[plug] Finding a possible trojan/exploit?

Steve Baker steve at iinet.net.au
Mon Jan 22 08:36:37 WST 2007

Paul Dean wrote:

>On Sat, 20 Jan 2007 09:49:47 +0900
>Bernd Felsche <bernie at innovative.iinet.net.au> wrote:
>>Steve Baker <steve at iinet.net.au> writes:
>>>So I force the server to relay through the ISP instead of going
>>>direct. I turn on some packet logging and later today I find an
>>>outbound mail connection going direct to a 3rd party mail server and
>>>NOT through the ISP relayhost.  Interesting.  There is no mention of
>>>this email in the postfix logs - obviously wasn't sent via postfix.
>>If you can detect an active connection, then you can use lsof to
>>idetify the process ID; and from that process ID, the executable
>>and other "files" open by that process. It may even identify the IP
>>of the remote control being used as well as the listen ports of a
>>bot, should they be open.
>>e.g. # lsof -i :25
>>will list all processes on the local host that have a port 25 (smtp)
>>open to anywhere.
>>If the system is forwarding from within the kernel (e.g. IP
>>forwarding), then lsof will not show a process.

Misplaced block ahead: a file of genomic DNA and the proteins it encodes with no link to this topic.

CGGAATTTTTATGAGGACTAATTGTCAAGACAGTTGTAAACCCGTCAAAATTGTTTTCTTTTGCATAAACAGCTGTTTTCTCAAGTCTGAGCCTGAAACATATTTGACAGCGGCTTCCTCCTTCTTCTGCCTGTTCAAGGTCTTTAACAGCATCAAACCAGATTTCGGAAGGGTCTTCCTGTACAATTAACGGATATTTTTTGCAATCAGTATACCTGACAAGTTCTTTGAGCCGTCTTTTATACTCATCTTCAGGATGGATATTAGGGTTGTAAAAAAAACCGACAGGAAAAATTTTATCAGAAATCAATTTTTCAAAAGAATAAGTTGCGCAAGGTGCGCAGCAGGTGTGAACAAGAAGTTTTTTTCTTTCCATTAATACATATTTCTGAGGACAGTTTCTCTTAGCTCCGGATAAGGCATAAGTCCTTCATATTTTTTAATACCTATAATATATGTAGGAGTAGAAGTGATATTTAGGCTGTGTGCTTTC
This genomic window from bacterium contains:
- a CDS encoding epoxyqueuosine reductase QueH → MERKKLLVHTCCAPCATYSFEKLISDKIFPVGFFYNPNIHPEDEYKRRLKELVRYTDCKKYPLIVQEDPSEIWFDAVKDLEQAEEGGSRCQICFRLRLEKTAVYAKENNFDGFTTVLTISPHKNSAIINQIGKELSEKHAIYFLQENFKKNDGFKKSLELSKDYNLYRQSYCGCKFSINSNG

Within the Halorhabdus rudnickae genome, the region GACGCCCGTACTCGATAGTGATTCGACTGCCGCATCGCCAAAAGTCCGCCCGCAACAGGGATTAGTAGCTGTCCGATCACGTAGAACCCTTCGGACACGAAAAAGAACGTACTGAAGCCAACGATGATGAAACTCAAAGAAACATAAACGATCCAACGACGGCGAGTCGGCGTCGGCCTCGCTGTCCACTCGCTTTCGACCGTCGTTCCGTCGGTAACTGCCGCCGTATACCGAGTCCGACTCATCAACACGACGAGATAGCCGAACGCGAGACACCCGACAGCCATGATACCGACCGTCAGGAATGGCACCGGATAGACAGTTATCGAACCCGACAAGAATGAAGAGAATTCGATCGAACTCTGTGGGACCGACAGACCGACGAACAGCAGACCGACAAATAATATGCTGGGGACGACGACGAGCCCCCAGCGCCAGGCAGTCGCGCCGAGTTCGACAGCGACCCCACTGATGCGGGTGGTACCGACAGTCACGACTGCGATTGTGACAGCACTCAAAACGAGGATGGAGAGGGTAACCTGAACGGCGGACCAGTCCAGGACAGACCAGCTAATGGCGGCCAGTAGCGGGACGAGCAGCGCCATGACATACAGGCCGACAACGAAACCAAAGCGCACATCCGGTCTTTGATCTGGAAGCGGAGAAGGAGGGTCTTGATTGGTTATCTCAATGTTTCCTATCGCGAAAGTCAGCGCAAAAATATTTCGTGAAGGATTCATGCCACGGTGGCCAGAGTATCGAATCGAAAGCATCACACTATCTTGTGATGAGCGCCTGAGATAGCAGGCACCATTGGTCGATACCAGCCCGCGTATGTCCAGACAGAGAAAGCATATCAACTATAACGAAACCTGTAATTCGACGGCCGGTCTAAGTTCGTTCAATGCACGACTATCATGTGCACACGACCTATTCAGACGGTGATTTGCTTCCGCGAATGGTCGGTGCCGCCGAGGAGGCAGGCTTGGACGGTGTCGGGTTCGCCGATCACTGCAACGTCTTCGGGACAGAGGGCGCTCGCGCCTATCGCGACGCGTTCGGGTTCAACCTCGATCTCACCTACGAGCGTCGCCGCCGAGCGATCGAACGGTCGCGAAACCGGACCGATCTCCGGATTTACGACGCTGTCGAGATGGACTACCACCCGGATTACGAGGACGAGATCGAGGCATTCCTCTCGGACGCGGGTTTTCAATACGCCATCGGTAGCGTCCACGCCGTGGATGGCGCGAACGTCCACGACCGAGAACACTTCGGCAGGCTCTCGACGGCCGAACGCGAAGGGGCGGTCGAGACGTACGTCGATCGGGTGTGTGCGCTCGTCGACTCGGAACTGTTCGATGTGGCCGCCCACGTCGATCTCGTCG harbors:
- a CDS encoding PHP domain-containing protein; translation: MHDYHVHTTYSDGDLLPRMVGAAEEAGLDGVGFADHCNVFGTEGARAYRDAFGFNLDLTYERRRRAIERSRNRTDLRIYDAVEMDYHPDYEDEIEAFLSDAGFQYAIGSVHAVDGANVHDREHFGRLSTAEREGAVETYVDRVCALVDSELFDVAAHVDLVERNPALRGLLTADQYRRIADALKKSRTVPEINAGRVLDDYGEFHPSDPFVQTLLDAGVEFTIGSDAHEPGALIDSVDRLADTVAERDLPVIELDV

>Hi Steve,
>You can write an outgoing iptables rule to log on :25, ie
>iptables -N emailout
>iptables -A emailout -m limit --limit 15/minute -j LOG --log-level
>debug --log-prefix "Emailed: "
>iptables -A OUTPUT -o ${outiface} -s out.going.ip.add/32 -p tcp -m
>tcp --dport 25 -j emailout
>You could also do something similar on your forward table too.
>This at least will log some info for you and give you an idea what time
>stuff is happening and narrow it down in the logs for you.
>It will also give you the destination IP to.
Hi Paul,

Thanks for the suggestion - I have already set up something similar by 
adding extra bits to my Shorewall rules file to log info for outbound 
connections on that port.

My next job is to follow Bernd's suggestion and use logfmon or similar 
to trigger lsof when something unusual is logged, and get wireshark 
going on a monitor port on the switch.


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